The tyranny of audit…'managementization’ of trainers’ curricular space

Coming to the quality and nature of teacher trainers, at least my experience has been one of disquiet where all factors highlighted above regarding teachers also comes into play to certain degree. And then the knowledge frames informed from corporate practices imperils and vitiates the curricular spaces of voluntary interventions, where the latter's execution, effect and meaning are judged increasingly by quantitative and measurable criteria. The anxieties such norms bring into play even further distort and corrupt matters for effective and meaningful interventions.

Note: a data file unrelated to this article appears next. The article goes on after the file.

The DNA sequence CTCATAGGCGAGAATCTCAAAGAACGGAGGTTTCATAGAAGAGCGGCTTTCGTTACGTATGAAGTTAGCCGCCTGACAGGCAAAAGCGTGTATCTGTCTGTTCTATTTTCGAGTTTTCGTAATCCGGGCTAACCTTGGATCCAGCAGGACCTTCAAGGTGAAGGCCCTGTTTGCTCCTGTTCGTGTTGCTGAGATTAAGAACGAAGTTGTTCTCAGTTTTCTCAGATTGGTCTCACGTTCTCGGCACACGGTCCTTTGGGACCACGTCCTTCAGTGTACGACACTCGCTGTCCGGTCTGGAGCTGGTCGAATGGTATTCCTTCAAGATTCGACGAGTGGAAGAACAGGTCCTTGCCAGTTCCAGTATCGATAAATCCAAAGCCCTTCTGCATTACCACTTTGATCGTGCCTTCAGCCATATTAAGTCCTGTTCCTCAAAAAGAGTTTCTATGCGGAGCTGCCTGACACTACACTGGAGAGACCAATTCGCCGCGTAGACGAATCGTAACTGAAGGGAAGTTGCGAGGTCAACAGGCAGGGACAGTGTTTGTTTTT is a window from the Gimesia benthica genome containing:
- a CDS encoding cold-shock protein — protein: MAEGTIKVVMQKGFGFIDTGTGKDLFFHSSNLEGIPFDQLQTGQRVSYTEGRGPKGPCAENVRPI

Firstly, there is woeful lack of post graduates and even research scholars available in tune with contemporary trends in social science research. Let's recall that changes in epistemic character of history, sociology and politics which have made social sciences more concrete, relevant and empowering with unique insights into the dynamics of contemporary society and polity, have totally elided most of Indian universities. Thus the pool available from where one can fish appropriate scholars and students to work with teachers is very limited. For to reiterate the point, taking the example of the two finest textbooks in history and politics, Eklavya and NCERT, both have appeared in the context of hermeneutical, phenomenological and new historicist influence which goes beyond the problems with both positivist and Marxist approach in social sciences. Therefore to enable teachers to understand the why's and how's of textbook requires experts who can convincingly explain so. It is only out of fair understanding of such epistemic matters will it be possible to be both better teachers and trainers. Indeed good pedagogy is ultimately congruent upon such grasp and helps to nail down matters to the socio-economic and cultural factors that shape our past and present. Mere focus on individuals, use of linear narratives and the ultra empiricism of disembodied data impersonating as facts and knowledge does not what social sciences make. Of course if we take a more instrumental and discrete view of knowledge and teaching, then probably trainers and teachers ignorant of such epistemic matters is probably acceptable. However we then ignore the chief insight and recommendation of NCF regarding both content and form that shape the curriculum.